Few plants smell like wonderful childhood memories like violets. The native violet: Viola Odorata may be small and few pay much attention to it. But after a few weeks of bright sunny spring days a little rain is usually going to fall, and the scent of the violets is going to be released and carry on air. Many have noticed the divine scent of violets wafting in the air after a spring shower - expressed in Al Jolson's song, "April Showers.":
May come your way,
They bring the flowers
That bloom in May;
And if it's raining,
Have no regrets;
Because, it isn't raining rain, you know,
It's raining violets.
And when you see clouds
Upon the hill,
You soon will see crowds
So keep on looking for the bluebird,
And listening for his song,
Whenever April showers come along.
Poets have sung it's praise and the ethereal sweet fragrance is truly remarkable. Pick a few and smell the sweet perfume, that seems to be there one second and gone the next - a perfume like life and love.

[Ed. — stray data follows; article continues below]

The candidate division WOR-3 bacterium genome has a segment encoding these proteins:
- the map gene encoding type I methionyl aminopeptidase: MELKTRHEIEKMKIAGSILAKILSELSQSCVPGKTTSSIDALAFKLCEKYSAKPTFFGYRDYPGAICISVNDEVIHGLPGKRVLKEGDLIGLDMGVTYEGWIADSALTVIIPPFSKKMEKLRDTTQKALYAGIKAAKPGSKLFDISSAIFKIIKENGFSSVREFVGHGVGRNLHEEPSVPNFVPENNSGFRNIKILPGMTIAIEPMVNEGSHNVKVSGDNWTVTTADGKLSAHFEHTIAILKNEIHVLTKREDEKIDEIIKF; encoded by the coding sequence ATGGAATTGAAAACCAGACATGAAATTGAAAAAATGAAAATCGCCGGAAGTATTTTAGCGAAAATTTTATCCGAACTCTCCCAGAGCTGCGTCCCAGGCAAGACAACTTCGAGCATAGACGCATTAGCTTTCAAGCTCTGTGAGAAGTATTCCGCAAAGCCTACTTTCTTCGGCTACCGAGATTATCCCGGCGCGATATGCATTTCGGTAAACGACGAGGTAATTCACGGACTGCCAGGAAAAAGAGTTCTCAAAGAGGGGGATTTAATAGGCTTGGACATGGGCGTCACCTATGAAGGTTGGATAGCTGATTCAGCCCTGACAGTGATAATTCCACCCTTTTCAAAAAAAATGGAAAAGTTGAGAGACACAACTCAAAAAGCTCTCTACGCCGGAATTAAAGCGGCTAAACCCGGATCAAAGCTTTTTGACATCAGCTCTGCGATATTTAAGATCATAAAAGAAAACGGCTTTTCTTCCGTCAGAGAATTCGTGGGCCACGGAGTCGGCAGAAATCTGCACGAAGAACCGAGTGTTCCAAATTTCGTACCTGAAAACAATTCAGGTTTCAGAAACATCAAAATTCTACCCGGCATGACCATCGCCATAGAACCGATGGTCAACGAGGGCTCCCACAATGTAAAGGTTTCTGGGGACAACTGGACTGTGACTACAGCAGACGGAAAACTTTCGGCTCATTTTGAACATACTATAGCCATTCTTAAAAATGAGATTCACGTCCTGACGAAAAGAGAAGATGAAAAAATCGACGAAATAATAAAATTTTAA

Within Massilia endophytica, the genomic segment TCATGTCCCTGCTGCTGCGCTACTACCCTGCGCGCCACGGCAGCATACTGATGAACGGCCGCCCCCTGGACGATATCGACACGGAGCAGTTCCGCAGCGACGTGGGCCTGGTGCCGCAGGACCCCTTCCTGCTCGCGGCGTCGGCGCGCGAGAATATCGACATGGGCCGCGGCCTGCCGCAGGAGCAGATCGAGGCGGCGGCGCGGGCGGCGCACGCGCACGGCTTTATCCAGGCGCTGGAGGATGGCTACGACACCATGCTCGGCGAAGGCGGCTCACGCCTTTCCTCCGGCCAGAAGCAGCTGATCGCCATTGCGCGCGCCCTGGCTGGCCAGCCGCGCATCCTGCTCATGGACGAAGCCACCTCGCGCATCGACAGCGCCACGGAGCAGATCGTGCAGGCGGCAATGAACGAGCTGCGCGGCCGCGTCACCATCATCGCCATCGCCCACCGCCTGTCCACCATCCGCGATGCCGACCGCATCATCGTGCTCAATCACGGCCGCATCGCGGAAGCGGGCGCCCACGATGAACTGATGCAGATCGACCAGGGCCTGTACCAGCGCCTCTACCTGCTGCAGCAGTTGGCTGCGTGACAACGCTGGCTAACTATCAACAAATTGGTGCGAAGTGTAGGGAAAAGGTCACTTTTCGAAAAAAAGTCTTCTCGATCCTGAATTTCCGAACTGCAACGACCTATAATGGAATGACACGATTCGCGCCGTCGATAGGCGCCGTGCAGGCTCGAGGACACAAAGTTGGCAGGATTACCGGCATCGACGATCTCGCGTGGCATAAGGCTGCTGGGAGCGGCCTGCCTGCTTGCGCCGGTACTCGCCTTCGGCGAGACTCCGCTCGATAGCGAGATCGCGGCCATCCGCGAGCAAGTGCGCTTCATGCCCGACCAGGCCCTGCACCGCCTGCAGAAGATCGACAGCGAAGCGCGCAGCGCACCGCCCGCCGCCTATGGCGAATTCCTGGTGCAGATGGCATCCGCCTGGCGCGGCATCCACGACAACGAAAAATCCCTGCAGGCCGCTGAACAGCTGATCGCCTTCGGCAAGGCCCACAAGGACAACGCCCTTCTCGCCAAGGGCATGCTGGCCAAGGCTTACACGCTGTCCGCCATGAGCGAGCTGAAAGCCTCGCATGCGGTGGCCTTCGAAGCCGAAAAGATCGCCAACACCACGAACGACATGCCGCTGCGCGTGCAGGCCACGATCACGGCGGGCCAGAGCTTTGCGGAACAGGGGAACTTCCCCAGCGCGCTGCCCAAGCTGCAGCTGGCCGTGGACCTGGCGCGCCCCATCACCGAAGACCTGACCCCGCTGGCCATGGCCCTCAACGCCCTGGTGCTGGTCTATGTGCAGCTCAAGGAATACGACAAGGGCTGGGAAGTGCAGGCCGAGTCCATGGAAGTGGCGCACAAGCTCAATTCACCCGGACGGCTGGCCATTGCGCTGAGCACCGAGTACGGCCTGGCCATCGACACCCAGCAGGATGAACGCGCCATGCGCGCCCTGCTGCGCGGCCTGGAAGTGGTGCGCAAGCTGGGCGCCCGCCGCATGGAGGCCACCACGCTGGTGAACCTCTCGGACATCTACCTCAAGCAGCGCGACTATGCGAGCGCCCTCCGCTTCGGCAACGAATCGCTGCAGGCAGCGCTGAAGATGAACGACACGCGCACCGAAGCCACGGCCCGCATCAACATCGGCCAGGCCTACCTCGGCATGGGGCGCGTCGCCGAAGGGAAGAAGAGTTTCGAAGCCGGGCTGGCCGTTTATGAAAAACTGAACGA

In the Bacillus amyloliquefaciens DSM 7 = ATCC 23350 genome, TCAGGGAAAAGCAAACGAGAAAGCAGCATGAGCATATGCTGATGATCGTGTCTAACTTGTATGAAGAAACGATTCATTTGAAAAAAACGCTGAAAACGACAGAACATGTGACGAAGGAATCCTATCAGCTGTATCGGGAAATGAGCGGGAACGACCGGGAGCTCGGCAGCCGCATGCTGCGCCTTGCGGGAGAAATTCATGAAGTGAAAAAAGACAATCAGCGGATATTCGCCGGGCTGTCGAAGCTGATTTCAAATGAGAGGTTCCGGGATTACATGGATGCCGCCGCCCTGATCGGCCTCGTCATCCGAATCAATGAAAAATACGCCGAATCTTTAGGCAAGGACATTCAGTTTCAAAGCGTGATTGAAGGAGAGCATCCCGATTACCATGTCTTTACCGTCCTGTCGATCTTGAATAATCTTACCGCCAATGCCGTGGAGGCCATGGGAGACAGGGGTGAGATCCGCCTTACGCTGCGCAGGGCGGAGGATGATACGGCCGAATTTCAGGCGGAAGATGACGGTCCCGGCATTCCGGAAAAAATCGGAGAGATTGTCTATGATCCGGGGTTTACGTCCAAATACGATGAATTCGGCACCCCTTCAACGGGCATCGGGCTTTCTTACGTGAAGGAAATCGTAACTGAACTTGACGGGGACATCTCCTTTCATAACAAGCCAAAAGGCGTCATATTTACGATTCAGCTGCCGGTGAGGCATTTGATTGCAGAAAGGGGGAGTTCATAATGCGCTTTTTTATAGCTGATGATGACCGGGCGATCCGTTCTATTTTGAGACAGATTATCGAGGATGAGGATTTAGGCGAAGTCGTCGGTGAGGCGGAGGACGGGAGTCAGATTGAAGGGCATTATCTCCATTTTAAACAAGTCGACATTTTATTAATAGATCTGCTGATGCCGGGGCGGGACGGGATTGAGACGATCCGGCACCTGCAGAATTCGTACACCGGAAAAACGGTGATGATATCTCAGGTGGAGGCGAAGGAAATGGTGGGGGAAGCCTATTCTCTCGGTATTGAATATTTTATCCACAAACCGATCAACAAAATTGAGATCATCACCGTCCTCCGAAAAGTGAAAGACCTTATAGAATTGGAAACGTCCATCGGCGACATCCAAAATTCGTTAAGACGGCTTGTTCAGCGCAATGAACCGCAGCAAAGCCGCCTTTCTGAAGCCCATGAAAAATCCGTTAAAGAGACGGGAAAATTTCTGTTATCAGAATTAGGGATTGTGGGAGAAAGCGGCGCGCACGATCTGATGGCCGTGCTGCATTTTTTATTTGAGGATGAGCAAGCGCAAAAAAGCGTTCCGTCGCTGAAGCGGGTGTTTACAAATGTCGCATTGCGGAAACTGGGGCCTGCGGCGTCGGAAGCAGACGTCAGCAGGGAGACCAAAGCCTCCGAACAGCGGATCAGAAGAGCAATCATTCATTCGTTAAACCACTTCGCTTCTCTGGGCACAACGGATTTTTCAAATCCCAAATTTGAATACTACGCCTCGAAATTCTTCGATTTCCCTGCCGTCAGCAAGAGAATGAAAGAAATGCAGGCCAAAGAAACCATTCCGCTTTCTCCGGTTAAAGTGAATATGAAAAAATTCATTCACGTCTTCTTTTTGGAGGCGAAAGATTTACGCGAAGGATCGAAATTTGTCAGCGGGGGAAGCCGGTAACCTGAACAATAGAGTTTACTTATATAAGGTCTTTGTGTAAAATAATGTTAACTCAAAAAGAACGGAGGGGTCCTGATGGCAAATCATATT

Viola Odorata are small evergreen plants, that thrive in dappled shade and where plenty of leaves fall and form compost. Along most hedges they spread willingly and form large clusters. Seeds are also spread by birds and ants. Since I am not a neat freak and appreciate these delicate flowers, I do not consider them a weed. I have come to appreciate their wonderful fragrance and long for the violet rain of spring, that kicks of the garden season, after the snowdrops and crocus have flowered.
Violets interbreed and produce violets of different colours. The most fragrant are the violet blue, but I also see light blue and even blush pink violets. I have also noticed a variety that produces dark leaves. Even the leaves are romantic - heartshaped.
Empress Josephine loved violets. When she married Napoleon Bonaparte, her bridal bouquet contained violets. Violets became Napoleons favorite flower too. When he left for Elba - he told her: " I will return with the violets of spring". On her grave violets were planted and he picked some and kept them in a medalion.